Your subscriber number is the 8 digit number printed above your name on the address sheet sent with your magazine each week. If you receive it, you’ll also find your subscriber number at the top of our weekly highlights email.

Entering your subscriber number will enable full access to all magazine articles on the site.

If you cannot find your subscriber number then please contact us on customerhelp@subscriptions.spectator.co.uk or call 0330 333 0050. If you’ve only just subscribed, you may not yet have been issued with a subscriber number. In this case you can use the temporary web ID number, included in your email order confirmation.

You can create an account in the meantime and link your subscription at a later time. Simply visit the My Account page, enter your subscriber number in the relevant field and click 'submit changes'.

If you have any difficulties creating an account or logging in please take a look at our FAQs page.

Coffee House

‘If only people could see the real Margaret Thatcher’: Lords pay tribute

10 April 2013

6:52 PM

10 April 2013

6:52 PM

Today’s debates in Parliament about Baroness Thatcher were supposed to be a tribute to the first female Prime Minister. If you were looking for the most faithful rendition of this, you should have been sitting in the House of Lords, not the Commons this afternoon. In the Other Place, the debate is always rather more civilised and measured, though it has grown rather rowdier in recent years. But today the speeches painted a fascinating picture of Margaret Thatcher, not least because many of them came from those who worked with or in opposition to her when she was in power. Some were notable by their silence: Lord Howe arrived with notes, but left without speaking. Lord Heseltine was nowhere to be seen. The Chamber was packed to begin with: the Tory benches crammed to bursting, the Labour benches nearly full.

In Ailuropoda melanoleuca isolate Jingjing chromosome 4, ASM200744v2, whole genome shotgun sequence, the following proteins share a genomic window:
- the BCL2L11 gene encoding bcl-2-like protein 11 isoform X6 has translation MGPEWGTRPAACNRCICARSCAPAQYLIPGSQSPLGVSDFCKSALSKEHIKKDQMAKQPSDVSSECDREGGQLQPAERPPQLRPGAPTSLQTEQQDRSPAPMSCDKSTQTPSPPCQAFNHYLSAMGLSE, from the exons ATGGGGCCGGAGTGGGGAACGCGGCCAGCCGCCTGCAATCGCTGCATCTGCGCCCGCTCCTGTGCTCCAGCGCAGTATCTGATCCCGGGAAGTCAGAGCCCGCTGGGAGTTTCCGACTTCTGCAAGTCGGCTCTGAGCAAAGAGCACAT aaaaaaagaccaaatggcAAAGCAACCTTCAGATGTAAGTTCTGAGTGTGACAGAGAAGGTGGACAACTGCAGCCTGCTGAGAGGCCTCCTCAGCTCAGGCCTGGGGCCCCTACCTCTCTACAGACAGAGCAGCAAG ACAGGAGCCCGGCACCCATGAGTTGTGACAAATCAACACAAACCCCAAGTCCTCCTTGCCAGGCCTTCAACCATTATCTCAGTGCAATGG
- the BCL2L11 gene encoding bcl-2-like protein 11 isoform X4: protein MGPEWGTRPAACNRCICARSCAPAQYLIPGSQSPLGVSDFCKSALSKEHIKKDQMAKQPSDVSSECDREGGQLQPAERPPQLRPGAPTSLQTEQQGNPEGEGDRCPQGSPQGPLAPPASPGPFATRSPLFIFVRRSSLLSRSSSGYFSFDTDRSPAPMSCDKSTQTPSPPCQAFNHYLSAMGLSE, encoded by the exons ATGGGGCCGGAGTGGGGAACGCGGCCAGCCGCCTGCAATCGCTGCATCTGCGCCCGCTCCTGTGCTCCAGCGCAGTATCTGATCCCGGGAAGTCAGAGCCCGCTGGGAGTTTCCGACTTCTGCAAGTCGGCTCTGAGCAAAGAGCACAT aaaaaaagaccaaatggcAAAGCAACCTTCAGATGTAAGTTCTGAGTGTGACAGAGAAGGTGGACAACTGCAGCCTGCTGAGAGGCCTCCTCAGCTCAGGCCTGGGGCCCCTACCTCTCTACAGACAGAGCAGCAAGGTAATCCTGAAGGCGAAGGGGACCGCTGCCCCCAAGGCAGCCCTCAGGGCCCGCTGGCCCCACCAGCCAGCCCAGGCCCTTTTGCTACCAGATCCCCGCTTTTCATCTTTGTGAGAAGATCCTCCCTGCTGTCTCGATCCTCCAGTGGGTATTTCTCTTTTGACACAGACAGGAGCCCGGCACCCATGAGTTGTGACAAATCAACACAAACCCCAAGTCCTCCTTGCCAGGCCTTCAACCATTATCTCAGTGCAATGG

The most powerful speech came from Lord Tebbit, who appeared to struggle rather sincerely with emotion, sighing heavily as he told peers that his great regret was, because of the commitments he had made to his wife (who was left permanently disabled by the Brighton bombing), he left her government and did not return as a minister when she asked. ‘I left her, I fear, at the mercy of her friends. That I do regret.’ He, like many others, had a story to tell of the personal kindness his party leader had shown to him, allowing him to continue working as a Cabinet minister while being absent for three months.

Lord Waddington gave a glimpse of her human frailty. After the Brighton bomb, he said he saw her ‘slumped’ behind the scenes in the conference hall, saying she couldn’t go out and give her speech. He watched Gordon Reece egg her on, and off she went.